From My Bookshelf – Day 38

Things are different when people subjected to drastic change find only meager opportunities for action or when they cannot, or are not allowed to, attain self-confidence and self-esteem by individual pursuits. In this case, the hunger for confidence, for worth, and for balance directs itself toward the attainment of substitutes. The substitute for self-confidence is faith; the substitute for self-esteem is pride; and the substitute for individual balance is fusion with others into a compact group. 

It needs no underlining that this reaching out for substitutes means trouble. In the chemistry of the soul, a substitute is almost always explosive if for no other reason than that we can never have enough of it. We can never have enough of that which we really do not want. What we want is justified self-confidence and self-esteem. If we cannot have the originals, we can never have enough of the substitutes. We can be satisfied with moderate confidence in ourselves and with a moderately good opinion of ourselves, but the faith we have in a holy cause has to be extravagant and uncompromising, and the pride we derive from an identification with a nation, race, leader, or party is extreme and overbearing. The fact that a substitute can never become an organic part of ourselves makes our holding on to it passionate and intolerant.  (p. 5)

The capacity for getting along with our neighbor depends to a large extent on the capacity for getting along with ourselves. The self-respecting individual will try to be as tolerant of his neighbor’s shortcomings as he is of his own. Self-righteousness is a festation of self-contempt. When we are conscious of our worthlessness, we naturally expect others to be finer and better than we are. We demand more of them than we do of ourselves, and it is as if we wished to be disappointed in them. Rudeness luxuriates in the absence of self-respect. 

The unattainability of self-respect has other grave consequences. In man’s life the lack of an essential component usually leads to the adoption of a substitute. The substitute is usually embraced with vehemence and extremism, for we have to convince ourselves that what we took as second choice is the best there ever was. Thus blind faith is to a considerable extent a substitute for the lost faith in ourselves; insatiable desire a substitute for hope; accumulation a substitute for growth; fervent hustling a substitute for purposeful action; and pride a substitute for unattainable self-respect. The pride that at present pervades the world is the claim that one is a member of a chosen group—be it a nation, race, church, or party. No other attitude has so impaired the oneness of the human species and contributed so much to the savage strife of our time. (pp. 79-81)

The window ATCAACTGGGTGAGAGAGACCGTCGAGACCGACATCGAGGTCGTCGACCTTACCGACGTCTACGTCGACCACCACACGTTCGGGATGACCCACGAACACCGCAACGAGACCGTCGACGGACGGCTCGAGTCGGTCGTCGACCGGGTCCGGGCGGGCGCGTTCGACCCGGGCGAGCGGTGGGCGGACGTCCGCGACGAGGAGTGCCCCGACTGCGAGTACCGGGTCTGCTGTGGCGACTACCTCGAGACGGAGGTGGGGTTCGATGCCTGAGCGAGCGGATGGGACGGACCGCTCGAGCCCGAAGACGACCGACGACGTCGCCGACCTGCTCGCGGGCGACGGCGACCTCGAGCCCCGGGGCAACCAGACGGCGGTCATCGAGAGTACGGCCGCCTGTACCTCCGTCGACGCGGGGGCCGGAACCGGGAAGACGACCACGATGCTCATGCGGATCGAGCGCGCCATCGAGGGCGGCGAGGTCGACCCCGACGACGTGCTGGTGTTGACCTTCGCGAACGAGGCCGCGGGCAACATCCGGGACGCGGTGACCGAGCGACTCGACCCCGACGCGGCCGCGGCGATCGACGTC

Eric Hoffer — The Ordeal of Change

There’s something about movies that were based during the time of the Great Depression that really speaks to me. When everything else is stripped from us—all the nonsense of striving for things we truly don’t need—and all we could do is work for our survival to put food in our children’s bellies; then, and only then, would we accurately know what we are made of.

Let’s be honest for a second; very few of us have no idea what it actually means to struggle in life. With that being said, I’m not trying to minimize anyone’s current difficulties.

Our striving after substitutes from what truly matters in this world has skewed our purpose. What do you or people close to you consider most important? What do they talk about? Listen to your conversations for a week and pay attention to what people are saying. Chances are, it will have to do with substitutes such as nation, race, church, or party. Hoffer is saying we have come to a bad place when our substitutes have taken higher priority than our originals.

We can never have enough of the substitutes! When I read that, I instantly thought about my struggle with sugar and processed foods. When I’m off my game with food, I find myself desperately craving “substitutes” for real food. I become like an alcoholic or drug addict who simply must get his fix. Nothing else in my life is more important than getting that next hit of the substitute. It actually takes me quite some time to detox from substitute food and get back on the “real food” train.

The same rings true when we lose the capacity for getting along with ourselves. We will turn to any possible substitute we can find to distract ourselves from taking a closer look. We turn to nation, race, church, or party and give every waking moment of our existence to these causes. Our lost faith in ourselves leads us to take stances we wouldn’t normally take if our self-esteem was in tact. As a result, we can’t get enough of the substitutes. Our passions and desires are skewed and we lose sight of what’s important in this life.

I must confess, I have a hard time with people who push their substitutes onto everyone. Their news feeds on social media are post after post of substitutes they want all their acquaintances to consider more important than originals. Here’s the thing, I typically unfollow people who forcefully push their substitutes day after day on social media. Sure, I may miss out on their occasional original post, but at least my news feed isn’t full of substitute posts about topics I don’t really consider important.

In the chemistry of the soul, a substitute is almost always explosive if for no other reason than that we can never have enough of it. We can never have enough of that which we really do not want.

Have a blessed day.

Peace and Love,

~Travis

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